• Why do children who normally go to bed at 8:00 and get up at 7:00 STILL manage to get up at 7:00, even when they've gone to bed 2 hours (or more!) late?
  • How did colonists survive these temperatures without AC?
  • Oh, and how did they survive without--gulp--wireless internet?????
  • How many times can one person listen to "Cedarmont Kids" sing "Behold, behold, I stand at the door and knock, knock, knock" in one sitting?
  • When is our next trip???

It's been a nutty week, and not everything has gone according to plan... but it has been a great time of togetherness both for the four of us, and for us with my parents. We have seen some neat things and shared some good times, and I love each member of my family even more than I did when we got here.

I look forward to talking to you more about the trip! :-)

Saturday, June 21, 2008

It's time!!!

Have you ever been so busy doing mommy things that you don't have time to be a mommy? That's how I've felt all this week... I've been doing laundry and dishes, cooking and cleaning; working hard on this moms' conference; getting some planning and prep done for MOPS next year; and the list goes on. I have countless times heard, "Mommy, will you play with me?" And just as often I've replied, "Honey, Mommy really has to do some work right now. I'll play with you as soon as I can." Ugh.

But now, it's time to just be the mommy. For the next week we will watch movies and play tag and color and talk and play "Larry Boy" (which, as Gracie describes it, is a game where "we just run around and don't catch anybody"). :-) It's time to love on my children and my husband and think and enjoy. Aaaaaahhhhhhhh. I'm breathing more deeply just thinking about it.

Well, I hope to check in with you all this week, but no guarantees. If not, I'll talk to you when we get back.

Have a blessed week.

Wednesday, June 18, 2008

Katy’s Family Forest, Part 5

This is where it gets tricky. Not because it's uncomfortable to share, just because I don't know where to start! Do I tell you my parents' story as they told it that day, without all of the background? Do I give the background and spoil the ending? Do I tell my birth mom's story first? Do I try to interweave the two????? Well, I don't expect you have the answers to those questions, either, so I might as well just pick a place to start and go with it. J

I sat down with my parents that day, expecting them to give me a basic layout of how they got me—maybe what agency they used or what county I was born in or… something. I thought they would point me in the general direction of what courthouse was storing my super-secret-biological-records. I thought it would be a 15-minute talk.

I had no idea.

I'll start with some background information on my parents. They had two boys of their own (I hate that phrase, by the way. It makes it sound like my brothers are "theirs" but I am not. And I am, for the record, completely "theirs."), but always wanted to adopt. My mom had been raised by her aunt and uncle after her biological mother died from complications during childbirth. She had five older siblings, and her dad just didn't feel capable of handling a farm, his five older children, and a newborn. She wasn't officially adopted, but her biological "aunt and uncle" were her real parents, my grandparents. She knew her biological father and siblings, but wasn't really raised with them. She was, for all intents and purposes, adopted, and she knew that she someday wanted to adopt, too.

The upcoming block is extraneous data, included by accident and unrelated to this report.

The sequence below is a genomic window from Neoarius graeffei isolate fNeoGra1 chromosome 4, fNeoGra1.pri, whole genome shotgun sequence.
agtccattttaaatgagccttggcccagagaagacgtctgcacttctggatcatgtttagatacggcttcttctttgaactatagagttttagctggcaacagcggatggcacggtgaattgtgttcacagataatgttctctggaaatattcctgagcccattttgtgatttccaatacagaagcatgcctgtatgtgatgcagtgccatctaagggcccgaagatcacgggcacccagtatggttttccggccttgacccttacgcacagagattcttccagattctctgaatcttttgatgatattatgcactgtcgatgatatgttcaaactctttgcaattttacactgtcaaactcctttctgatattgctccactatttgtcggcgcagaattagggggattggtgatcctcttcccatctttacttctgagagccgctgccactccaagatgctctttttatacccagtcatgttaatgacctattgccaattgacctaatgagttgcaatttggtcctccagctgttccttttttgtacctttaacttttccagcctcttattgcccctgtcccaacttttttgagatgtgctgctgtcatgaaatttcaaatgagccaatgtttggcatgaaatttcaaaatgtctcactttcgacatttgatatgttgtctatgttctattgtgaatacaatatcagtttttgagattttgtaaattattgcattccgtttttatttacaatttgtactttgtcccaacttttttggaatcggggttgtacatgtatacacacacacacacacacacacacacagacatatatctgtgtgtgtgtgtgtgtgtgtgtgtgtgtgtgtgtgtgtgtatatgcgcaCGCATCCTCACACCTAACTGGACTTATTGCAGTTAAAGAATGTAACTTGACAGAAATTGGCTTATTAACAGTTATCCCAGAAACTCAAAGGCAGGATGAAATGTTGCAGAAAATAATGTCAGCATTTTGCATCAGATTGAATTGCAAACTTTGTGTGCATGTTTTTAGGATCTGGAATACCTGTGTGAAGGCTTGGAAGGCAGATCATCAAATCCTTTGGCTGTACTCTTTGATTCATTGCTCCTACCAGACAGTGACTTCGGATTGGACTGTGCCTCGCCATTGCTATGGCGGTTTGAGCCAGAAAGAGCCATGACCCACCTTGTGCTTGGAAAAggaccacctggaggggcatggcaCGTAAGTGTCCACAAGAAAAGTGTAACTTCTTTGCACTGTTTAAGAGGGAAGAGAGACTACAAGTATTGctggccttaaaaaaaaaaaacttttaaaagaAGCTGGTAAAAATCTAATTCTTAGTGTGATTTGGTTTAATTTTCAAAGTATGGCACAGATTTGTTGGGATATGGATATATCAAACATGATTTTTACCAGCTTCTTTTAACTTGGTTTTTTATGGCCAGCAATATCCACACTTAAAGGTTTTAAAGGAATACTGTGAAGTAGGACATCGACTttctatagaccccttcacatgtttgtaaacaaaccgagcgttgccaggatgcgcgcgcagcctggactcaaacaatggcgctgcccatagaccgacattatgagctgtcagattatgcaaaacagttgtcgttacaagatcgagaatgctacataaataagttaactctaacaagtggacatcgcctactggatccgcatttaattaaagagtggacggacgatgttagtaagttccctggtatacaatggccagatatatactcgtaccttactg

The fact that they had two biological children made adoption (in the 1970's) difficult. I know that at least one time (maybe twice?) before I came along they actually had a baby in their home, but when it came time for the final adoption hearing the judge took the baby away, since they already had children. They looked into international adoption, but for whatever reason (I'm sure they told me, but I can't quite remember now… cost, maybe?... or maybe it just wasn't "clicking"…. I just don't remember…) that didn't come to fruition.

By the late 70's, they had all but given up. Then one day my grandma called my parents and said that she had found a bassinet that she wanted them to have—she firmly believed they would one day get the baby they were hoping for. (She was an amazing woman, but I never had the privilege of meeting her—she died about three months before I was born.) And another time, my dad had a dream that he would have a daughter named "Kathryn." They didn't know how realistic it was to hope anymore, but the hope was returning anyway.

And then one day, they got the phone call. My mom's sister was Dean of Women at a small Bible college. She had a new (single) student who was pregnant and who wanted to give her baby up for adoption… were they still interested?

I can't even begin to tell you the emotions and excitement and concern and everything else that my parents were going through then, because, well, I wasn't there. I can't even tell you a lot of the details about how it all happened. But I'll tell you as much as I know…

The adoption was handled privately (without an agency). My parents and my birth mom both used the same lawyer, so that everything would go as smoothly as possible. And when it came time to go before the judge, my birth mom specifically told him that she wanted my parents to have her baby because they already had children of their own—she wanted her baby to have siblings. It was all coming together.

Meanwhile, my parents kept this whole situation a tightly kept secret—not even their parents knew. Only my aunt, who had "introduced" my birth mom and parents (They had actually never met, but you know what I mean...), had any idea. As hopeful as my parents were, they had been burned before and didn't want to start spreading the news to quickly.

And then, it happened. They got the phone call that it was time. Their new baby girl was here—July 13, 1979.

Sunday, June 15, 2008

Katy’s Family Forest, Part 4